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‘The Orville,’ ‘SWAT,’ ‘Ballers’ Score California Tax Credits

The $8.2 million earmarked for ”Shooter“ is nothing to sneeze at

“Ballers” will continue balling on the Golden State’s dime — as will “S.W.A.T.,” “Shooter” and “The Orville.”

The Dwayne “The Rock” Johnson-series scored another cool $6.8 million from the California Film Commission’s tax credit program. That Season 4 sum is higher than the allocation for the sophomore turn of Shemar Moore’s CBS cop drama, which landed about $6 million for its next run. Both are lower than the $8.2 million earmarked for Season 3 of USA Network’s “Shooter.”

Though surely no one from those three subsidized series are complaining, their monies don’t come close to Fox’s “The Orville,” (pictured above) which will haul in $14.5 million to produce Season 2 locally. It’s not cheap to shoot in space, so this is a win/win.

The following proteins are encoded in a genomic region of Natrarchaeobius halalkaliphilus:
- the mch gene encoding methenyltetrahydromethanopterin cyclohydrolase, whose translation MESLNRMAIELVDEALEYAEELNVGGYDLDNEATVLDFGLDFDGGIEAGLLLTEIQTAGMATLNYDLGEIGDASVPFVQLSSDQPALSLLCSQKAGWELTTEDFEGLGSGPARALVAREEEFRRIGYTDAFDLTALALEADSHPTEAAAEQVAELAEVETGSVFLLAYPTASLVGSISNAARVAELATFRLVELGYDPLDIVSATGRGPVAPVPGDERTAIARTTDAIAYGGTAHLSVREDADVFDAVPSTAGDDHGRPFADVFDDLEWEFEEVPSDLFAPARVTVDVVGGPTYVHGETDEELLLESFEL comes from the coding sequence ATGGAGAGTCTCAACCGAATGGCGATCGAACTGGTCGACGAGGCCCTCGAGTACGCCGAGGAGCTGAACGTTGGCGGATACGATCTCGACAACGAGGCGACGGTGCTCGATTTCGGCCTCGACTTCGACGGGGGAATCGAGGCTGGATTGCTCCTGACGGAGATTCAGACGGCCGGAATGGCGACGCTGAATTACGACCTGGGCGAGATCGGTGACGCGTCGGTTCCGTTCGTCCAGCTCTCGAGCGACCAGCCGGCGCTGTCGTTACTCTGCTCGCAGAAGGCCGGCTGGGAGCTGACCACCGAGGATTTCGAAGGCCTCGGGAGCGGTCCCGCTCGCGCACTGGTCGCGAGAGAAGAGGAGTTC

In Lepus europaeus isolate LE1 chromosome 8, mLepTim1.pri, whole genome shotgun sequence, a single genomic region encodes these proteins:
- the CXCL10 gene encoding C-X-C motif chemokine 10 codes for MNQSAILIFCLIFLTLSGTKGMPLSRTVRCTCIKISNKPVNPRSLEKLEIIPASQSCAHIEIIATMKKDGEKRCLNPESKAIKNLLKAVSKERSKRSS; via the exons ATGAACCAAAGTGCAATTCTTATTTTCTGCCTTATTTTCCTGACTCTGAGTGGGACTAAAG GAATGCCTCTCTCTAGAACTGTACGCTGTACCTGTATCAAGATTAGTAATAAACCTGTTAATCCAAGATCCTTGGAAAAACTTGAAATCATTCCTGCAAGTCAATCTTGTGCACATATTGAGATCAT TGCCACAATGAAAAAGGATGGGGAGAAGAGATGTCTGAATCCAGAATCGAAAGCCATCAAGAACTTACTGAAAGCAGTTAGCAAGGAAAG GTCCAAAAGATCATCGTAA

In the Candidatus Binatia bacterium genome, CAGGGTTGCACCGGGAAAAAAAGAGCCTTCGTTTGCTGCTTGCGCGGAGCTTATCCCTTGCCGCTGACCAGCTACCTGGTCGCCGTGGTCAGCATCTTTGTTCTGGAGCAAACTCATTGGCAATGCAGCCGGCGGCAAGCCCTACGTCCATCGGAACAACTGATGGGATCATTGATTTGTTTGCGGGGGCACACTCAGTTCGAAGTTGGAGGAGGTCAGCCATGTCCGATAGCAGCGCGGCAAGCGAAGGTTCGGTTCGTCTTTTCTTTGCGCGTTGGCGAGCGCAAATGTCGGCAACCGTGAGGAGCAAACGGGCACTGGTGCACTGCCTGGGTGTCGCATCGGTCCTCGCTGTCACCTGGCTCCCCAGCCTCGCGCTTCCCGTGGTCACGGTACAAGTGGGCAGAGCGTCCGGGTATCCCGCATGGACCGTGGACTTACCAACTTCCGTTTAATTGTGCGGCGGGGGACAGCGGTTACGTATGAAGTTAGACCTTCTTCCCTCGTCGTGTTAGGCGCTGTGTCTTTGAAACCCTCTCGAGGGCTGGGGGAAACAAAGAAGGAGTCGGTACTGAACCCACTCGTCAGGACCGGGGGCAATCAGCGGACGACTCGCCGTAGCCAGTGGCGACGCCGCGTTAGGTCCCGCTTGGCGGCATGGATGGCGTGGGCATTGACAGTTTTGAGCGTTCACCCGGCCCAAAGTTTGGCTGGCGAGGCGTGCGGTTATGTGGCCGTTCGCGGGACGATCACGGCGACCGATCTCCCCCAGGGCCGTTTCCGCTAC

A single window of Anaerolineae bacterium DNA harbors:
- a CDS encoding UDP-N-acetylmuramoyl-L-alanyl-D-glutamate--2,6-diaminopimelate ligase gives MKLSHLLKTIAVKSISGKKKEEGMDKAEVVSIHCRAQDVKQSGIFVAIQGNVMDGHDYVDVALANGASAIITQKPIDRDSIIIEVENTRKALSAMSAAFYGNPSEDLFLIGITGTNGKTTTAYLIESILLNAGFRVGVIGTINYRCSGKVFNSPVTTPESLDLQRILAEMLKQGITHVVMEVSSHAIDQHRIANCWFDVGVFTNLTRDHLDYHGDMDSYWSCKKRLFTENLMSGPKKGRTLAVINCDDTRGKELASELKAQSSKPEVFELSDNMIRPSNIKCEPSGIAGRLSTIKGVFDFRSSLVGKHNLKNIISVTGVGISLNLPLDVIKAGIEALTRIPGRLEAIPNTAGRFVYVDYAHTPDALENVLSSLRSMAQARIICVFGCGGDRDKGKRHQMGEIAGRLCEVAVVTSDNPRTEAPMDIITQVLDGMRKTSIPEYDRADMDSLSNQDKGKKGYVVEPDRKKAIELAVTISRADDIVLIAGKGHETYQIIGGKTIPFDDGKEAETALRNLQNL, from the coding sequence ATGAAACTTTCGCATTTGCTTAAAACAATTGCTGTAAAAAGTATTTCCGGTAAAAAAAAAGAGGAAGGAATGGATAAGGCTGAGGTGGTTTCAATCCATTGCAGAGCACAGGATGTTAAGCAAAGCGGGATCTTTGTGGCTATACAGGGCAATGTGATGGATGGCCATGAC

For this group, a total of $69 million in tax credits was reserved for 11 projects — which also includes three pilots and four new TV series.

The pilots are “Euphoria” (Cooler Waters Productions), “Harmony” (Touchstone Television Productions) and “Less Than Zero” (Pacific 2.1 Entertainment Group). The freshmen shows are Ridley Scott’s “Strange Angel” (CBS Studios), “The Rookie” (Touchstone Television Productions), “Untitled Peacock Project” (Hop Skip & Jump Productions) and Mark Burnett’s “Untitled Old Story Pictures Project” (Old Story Pictures).

“Television drives much of the industry’s long-term employment and economic activity, so we’re gratified to see the tax credit program help keep so much TV production here at home,” said California Film Commission executive director Amy Lemisch. “Tens of thousands of cast and crew members, as well as support service vendors, are working in California on TV projects thanks to the expanded tax credit program.”

Here’s the allocation for all 11 projects:

This is the third fiscal year of the 2.0 iteration of the tax credit program. Projects are selected based on their jobs ratio score, which ranks each project by wages to below-the-line workers, qualified spending for vendors and equipment, etc.